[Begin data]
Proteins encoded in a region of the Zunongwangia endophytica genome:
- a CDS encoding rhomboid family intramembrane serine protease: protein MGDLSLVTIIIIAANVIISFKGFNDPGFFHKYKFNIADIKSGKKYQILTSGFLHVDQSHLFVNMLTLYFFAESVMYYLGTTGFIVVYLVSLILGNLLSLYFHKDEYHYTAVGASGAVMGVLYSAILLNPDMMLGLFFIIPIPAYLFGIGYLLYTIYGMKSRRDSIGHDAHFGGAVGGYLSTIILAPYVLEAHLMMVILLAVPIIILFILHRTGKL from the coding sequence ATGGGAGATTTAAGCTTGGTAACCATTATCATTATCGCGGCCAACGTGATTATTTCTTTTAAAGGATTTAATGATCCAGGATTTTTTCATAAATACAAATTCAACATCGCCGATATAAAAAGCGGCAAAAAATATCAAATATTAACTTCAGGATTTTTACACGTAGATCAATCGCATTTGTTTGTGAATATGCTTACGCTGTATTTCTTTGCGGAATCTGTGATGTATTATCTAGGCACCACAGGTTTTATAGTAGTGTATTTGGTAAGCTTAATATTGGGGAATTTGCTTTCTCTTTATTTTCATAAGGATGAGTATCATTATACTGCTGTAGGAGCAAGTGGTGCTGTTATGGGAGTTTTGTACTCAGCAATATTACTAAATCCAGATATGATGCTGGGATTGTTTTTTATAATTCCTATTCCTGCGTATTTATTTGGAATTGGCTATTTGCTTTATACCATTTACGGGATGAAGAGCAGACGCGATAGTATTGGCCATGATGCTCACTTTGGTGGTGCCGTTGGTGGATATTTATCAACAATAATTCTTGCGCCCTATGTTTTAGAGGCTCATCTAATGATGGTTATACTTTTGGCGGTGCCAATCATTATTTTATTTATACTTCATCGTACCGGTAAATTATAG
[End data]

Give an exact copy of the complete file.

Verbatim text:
Proteins encoded in a region of the Zunongwangia endophytica genome:
- a CDS encoding rhomboid family intramembrane serine protease: protein MGDLSLVTIIIIAANVIISFKGFNDPGFFHKYKFNIADIKSGKKYQILTSGFLHVDQSHLFVNMLTLYFFAESVMYYLGTTGFIVVYLVSLILGNLLSLYFHKDEYHYTAVGASGAVMGVLYSAILLNPDMMLGLFFIIPIPAYLFGIGYLLYTIYGMKSRRDSIGHDAHFGGAVGGYLSTIILAPYVLEAHLMMVILLAVPIIILFILHRTGKL from the coding sequence ATGGGAGATTTAAGCTTGGTAACCATTATCATTATCGCGGCCAACGTGATTATTTCTTTTAAAGGATTTAATGATCCAGGATTTTTTCATAAATACAAATTCAACATCGCCGATATAAAAAGCGGCAAAAAATATCAAATATTAACTTCAGGATTTTTACACGTAGATCAATCGCATTTGTTTGTGAATATGCTTACGCTGTATTTCTTTGCGGAATCTGTGATGTATTATCTAGGCACCACAGGTTTTATAGTAGTGTATTTGGTAAGCTTAATATTGGGGAATTTGCTTTCTCTTTATTTTCATAAGGATGAGTATCATTATACTGCTGTAGGAGCAAGTGGTGCTGTTATGGGAGTTTTGTACTCAGCAATATTACTAAATCCAGATATGATGCTGGGATTGTTTTTTATAATTCCTATTCCTGCGTATTTATTTGGAATTGGCTATTTGCTTTATACCATTTACGGGATGAAGAGCAGACGCGATAGTATTGGCCATGATGCTCACTTTGGTGGTGCCGTTGGTGGATATTTATCAACAATAATTCTTGCGCCCTATGTTTTAGAGGCTCATCTAATGATGGTTATACTTTTGGCGGTGCCAATCATTATTTTATTTATACTTCATCGTACCGGTAAATTATAG